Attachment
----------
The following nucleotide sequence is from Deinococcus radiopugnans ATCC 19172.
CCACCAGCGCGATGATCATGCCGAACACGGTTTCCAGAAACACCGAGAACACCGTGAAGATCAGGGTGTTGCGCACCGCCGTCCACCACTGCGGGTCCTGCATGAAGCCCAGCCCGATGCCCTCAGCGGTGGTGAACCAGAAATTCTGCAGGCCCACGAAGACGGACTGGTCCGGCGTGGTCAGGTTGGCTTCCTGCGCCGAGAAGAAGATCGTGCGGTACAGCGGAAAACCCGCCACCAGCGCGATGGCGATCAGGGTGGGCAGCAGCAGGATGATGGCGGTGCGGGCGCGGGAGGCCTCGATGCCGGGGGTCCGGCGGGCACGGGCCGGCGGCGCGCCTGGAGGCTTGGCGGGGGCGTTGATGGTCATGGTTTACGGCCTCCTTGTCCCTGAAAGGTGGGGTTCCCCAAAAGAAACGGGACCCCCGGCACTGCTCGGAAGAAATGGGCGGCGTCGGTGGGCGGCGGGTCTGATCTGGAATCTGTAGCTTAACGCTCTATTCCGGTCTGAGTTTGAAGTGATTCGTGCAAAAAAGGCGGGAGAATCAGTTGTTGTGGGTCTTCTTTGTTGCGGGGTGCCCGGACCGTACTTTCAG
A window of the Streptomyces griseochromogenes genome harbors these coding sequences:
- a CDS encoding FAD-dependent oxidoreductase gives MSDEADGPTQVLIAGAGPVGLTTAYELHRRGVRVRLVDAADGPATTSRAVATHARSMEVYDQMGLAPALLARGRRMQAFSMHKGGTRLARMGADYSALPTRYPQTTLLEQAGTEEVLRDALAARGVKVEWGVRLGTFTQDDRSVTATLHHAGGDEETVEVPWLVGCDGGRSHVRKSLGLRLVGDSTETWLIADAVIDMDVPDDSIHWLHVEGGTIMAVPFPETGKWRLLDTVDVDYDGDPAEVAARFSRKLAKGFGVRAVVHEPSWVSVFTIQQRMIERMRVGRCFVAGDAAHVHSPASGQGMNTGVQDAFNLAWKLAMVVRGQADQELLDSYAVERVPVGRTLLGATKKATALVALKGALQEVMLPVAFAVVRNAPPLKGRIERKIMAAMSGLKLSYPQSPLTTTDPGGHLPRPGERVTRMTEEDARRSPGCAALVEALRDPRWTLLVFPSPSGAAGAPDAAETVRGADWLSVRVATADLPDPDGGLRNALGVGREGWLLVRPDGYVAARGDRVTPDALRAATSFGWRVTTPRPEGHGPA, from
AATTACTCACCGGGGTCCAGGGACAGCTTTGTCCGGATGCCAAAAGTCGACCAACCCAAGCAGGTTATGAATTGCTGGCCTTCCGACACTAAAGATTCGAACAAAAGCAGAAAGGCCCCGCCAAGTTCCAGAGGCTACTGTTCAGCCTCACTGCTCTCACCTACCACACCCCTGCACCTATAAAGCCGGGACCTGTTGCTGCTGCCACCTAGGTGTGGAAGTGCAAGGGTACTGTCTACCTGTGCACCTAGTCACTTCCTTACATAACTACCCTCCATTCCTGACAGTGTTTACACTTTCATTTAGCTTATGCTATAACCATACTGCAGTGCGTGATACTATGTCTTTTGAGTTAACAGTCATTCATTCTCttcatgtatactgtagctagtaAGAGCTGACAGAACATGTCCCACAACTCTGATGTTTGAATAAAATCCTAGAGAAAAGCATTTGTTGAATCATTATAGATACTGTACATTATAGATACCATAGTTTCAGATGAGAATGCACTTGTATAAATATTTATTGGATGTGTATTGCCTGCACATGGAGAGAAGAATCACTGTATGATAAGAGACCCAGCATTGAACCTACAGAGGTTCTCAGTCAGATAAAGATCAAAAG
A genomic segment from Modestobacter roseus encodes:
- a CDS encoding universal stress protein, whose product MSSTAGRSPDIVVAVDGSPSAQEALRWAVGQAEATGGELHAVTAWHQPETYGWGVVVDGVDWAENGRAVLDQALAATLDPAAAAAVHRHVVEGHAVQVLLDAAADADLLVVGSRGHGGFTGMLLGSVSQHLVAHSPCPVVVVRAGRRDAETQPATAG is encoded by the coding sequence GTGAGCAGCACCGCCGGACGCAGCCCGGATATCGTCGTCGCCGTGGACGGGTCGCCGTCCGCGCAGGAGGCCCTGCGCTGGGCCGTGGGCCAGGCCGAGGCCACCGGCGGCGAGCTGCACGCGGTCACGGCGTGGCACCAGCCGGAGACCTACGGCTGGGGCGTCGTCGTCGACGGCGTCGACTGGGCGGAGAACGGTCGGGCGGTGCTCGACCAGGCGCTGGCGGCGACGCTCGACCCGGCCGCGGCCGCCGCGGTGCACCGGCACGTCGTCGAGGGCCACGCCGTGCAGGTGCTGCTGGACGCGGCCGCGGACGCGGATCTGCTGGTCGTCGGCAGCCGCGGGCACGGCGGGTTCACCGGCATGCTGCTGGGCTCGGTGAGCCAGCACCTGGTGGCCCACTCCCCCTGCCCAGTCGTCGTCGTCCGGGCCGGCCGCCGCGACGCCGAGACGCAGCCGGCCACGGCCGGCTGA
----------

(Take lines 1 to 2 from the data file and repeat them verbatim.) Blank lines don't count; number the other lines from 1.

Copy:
The following nucleotide sequence is from Deinococcus radiopugnans ATCC 19172.
CCACCAGCGCGATGATCATGCCGAACACGGTTTCCAGAAACACCGAGAACACCGTGAAGATCAGGGTGTTGCGCACCGCCGTCCACCACTGCGGGTCCTGCATGAAGCCCAGCCCGATGCCCTCAGCGGTGGTGAACCAGAAATTCTGCAGGCCCACGAAGACGGACTGGTCCGGCGTGGTCAGGTTGGCTTCCTGCGCCGAGAAGAAGATCGTGCGGTACAGCGGAAAACCCGCCACCAGCGCGATGGCGATCAGGGTGGGCAGCAGCAGGATGATGGCGGTGCGGGCGCGGGAGGCCTCGATGCCGGGGGTCCGGCGGGCACGGGCCGGCGGCGCGCCTGGAGGCTTGGCGGGGGCGTTGATGGTCATGGTTTACGGCCTCCTTGTCCCTGAAAGGTGGGGTTCCCCAAAAGAAACGGGACCCCCGGCACTGCTCGGAAGAAATGGGCGGCGTCGGTGGGCGGCGGGTCTGATCTGGAATCTGTAGCTTAACGCTCTATTCCGGTCTGAGTTTGAAGTGATTCGTGCAAAAAAGGCGGGAGAATCAGTTGTTGTGGGTCTTCTTTGTTGCGGGGTGCCCGGACCGTACTTTCAG